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How to Conduct a Tenant Background Screening

How to Conduct a Tenant Background Screening

If you own a rental property, you probably know that having great tenants is essential. Not everyone fully understands the significance of this topic, they learn it the hard way.

Since we are aware of this, we decided to write an article to teach people how to conduct a tenant background screening in order to prevent themselves from getting into uncomfortable situations with bad tenants. 

Without further ado, here’s everything you need to know about conducting a tenant background screening:

Gathering essential information

Having a rock-solid system is crucial to filter out the bad tenants from the good ones. Before you start conducting the background check, you need to gather information from potential tenants, and that is where the rental application comes in place.

Requiring potential tenants to complete a rental application is a great way to gather all the essential information you need and assess whether the applicant would be a good tenant.

 You can either obtain sample rental applications online or from your local real estate association. 

The rental application should include:

  • The applicant’s full name, date of birth, contact information, social security number, and driver’s license number

  • Current and previous addresses, dates of residence, contact information for current and past landlords

  • Current income, dates of current and past employment, along with contact information of current and past employers

  • Banking and credit references for a credit check

Request applicants to complete a credit report authorization form

Now that you have gathered all the essential information, it’s time to start conducting background checks. Requesting applicants to complete a credit report authorization form is an important first step. 

Keep in mind that if a potential tenant refuses to sign a credit report authorization form and doesn’t allow for a credit check, you can deny them the ability to rent the property since they’re not being transparent with their finances which indicates financial difficulties.

Set up a meeting in person

Since this is someone that you could potentially interact with frequently, from collecting the rent to addressing maintenance concerns, you want to make sure that you have a good feeling about them. We highly recommend meeting the person face to face since it’s the only way you can genuinely get a feel for a person. 

You should also prepare a list of everything important you want to ask them, such as:

  • What are the reasons why they are moving?
  • Who else will be living with them?
  • Do they have pets?

One thing we want to emphasize is that you shouldn’t be afraid to ask. It is much better to keep everything clear with your tenant at the beginning rather than solve issues along the way.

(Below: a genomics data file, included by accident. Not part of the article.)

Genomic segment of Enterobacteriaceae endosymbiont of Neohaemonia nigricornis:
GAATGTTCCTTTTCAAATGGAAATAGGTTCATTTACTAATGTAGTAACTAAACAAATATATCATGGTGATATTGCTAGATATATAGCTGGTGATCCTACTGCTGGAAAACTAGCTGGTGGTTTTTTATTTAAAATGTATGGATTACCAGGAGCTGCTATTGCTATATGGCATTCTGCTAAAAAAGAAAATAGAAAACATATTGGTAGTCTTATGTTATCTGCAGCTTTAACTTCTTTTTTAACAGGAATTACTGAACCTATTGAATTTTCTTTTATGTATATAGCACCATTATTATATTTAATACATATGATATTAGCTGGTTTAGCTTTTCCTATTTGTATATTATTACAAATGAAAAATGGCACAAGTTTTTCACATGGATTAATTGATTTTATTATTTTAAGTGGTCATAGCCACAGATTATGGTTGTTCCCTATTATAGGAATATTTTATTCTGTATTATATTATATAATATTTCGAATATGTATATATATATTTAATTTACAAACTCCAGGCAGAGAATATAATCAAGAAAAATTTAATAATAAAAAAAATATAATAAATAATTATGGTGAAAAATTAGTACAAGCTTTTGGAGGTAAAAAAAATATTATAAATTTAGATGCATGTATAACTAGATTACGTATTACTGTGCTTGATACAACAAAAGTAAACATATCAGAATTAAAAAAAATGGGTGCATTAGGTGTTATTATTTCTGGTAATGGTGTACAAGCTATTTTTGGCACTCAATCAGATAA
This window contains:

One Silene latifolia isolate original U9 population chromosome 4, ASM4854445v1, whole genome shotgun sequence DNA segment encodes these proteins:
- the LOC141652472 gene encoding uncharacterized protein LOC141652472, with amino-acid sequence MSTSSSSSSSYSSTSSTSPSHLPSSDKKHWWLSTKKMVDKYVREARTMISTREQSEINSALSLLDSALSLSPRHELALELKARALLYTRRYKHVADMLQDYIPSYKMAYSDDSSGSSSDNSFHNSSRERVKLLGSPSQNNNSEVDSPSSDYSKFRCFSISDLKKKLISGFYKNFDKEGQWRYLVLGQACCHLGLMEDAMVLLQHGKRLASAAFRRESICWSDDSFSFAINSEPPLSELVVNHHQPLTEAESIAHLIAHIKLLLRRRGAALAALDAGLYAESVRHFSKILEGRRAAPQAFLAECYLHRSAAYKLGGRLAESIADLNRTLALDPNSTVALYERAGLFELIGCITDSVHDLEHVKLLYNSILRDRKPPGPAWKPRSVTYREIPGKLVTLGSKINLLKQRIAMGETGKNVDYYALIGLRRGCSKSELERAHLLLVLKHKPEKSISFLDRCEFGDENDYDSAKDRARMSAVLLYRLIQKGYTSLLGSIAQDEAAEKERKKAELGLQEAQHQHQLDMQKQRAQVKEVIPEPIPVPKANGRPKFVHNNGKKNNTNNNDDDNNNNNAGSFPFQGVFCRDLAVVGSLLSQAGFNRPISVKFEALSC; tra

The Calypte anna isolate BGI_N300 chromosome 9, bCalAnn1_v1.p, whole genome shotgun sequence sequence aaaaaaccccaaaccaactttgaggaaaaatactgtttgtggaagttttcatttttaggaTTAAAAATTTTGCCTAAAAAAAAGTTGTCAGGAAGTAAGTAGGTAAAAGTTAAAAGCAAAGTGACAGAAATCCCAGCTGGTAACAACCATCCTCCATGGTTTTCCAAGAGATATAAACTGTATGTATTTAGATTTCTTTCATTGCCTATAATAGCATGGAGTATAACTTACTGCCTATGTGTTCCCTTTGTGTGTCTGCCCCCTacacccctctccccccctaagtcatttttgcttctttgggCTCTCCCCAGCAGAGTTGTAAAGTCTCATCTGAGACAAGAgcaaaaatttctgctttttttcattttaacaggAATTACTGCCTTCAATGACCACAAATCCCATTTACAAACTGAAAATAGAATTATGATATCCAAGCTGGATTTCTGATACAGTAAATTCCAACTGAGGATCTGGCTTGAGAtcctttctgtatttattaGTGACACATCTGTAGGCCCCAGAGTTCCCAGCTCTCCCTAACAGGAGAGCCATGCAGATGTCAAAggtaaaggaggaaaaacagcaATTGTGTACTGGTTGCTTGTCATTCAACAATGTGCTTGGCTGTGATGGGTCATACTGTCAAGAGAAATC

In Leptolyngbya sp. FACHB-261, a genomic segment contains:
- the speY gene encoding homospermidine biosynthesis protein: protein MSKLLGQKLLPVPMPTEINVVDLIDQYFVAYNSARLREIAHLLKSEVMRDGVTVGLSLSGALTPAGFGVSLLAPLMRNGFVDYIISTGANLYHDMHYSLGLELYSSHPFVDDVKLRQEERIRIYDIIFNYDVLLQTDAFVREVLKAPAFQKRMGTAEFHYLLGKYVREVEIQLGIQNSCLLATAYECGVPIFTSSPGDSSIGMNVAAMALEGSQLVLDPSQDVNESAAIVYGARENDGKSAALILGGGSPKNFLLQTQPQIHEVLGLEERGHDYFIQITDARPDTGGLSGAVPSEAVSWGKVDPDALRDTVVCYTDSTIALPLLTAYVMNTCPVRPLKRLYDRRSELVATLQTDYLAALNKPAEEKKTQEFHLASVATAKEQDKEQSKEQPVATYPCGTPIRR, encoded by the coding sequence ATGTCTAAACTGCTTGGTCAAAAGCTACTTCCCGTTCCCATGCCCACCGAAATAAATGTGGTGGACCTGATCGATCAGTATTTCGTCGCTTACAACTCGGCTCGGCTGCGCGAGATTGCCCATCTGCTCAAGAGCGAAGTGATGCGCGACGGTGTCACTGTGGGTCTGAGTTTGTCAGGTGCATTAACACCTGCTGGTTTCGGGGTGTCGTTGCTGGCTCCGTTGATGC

For example, let’s say you don’t want pets in your rental property, but you forgot to ask a potential tenant about this theme. You both signed the lease, and they’ve just moved in. By now, it’s too late to discuss this topic with your tenant if you find out that they actually do have a pet.

In-depth background check

Check your applicant’s credit report

Now, after you’ve already filtered out tenants you don’t want and found a few potential ones that you are interested in renting your property to, it’s time to conduct an in-depth background check on each of them to make sure you’re not missing anything.

By now, you have the credit report authorization form, and thus you can check your applicant’s credit report. A credit report will help you more understand your tenant’s financial stability and reliability. You will see information such as foreclosures, bankruptcies, evictions, unlawful detainer lawsuits, and a credit score.

A typical credit score required for renting a property usually sits at 620 or more.

Contact your applicant’s previous landlords

Directly asking your applicant's previous landlords for feedback will give you a clear picture of whom you’re dealing with. Create a list of questions you’d like to ask. The list shouldn’t be missing questions such as:

  • Did they pay on time?
  • Why did the lease end?
  • Did they cause any property damage?
  • Were there any complaints from neighbors?

Check for any criminal records

The ways criminal records are to be considered is changing in many areas. It is always important to check your local laws to ensure there aren’t any additional considerations placed in your area.

Criminal records are a great way to see that someone isn’t a good candidate since you’d probably don’t want someone with a dark past.

How exactly do you request a criminal background check for tenants?

As a landlord, it’s your right to request a criminal background check from any prospective tenant. However, you can’t be selective in which applicant's criminal histories you check.

Before running a criminal background check, you should have the applicant’s confirmation in the form of a signature that allows you to run the criminal background check. Be sure to let your applicants know about all of the costs associated with the process.


Now that we’ve gone through the entire process, you should now have a clear picture of what it takes to conduct a tenant background screening. Make sure you take every mentioned step with the highest level of precision and diligence since it can otherwise cause you many troubles along the way if you choose a bad tenant.

 Feel free to check our blog section for more real estate-related content. If you have any questions about property management or real estate in general, don’t be afraid to reach out to us. Our team at Bottom Line Property Management will be more than happy to answer all of your questions.

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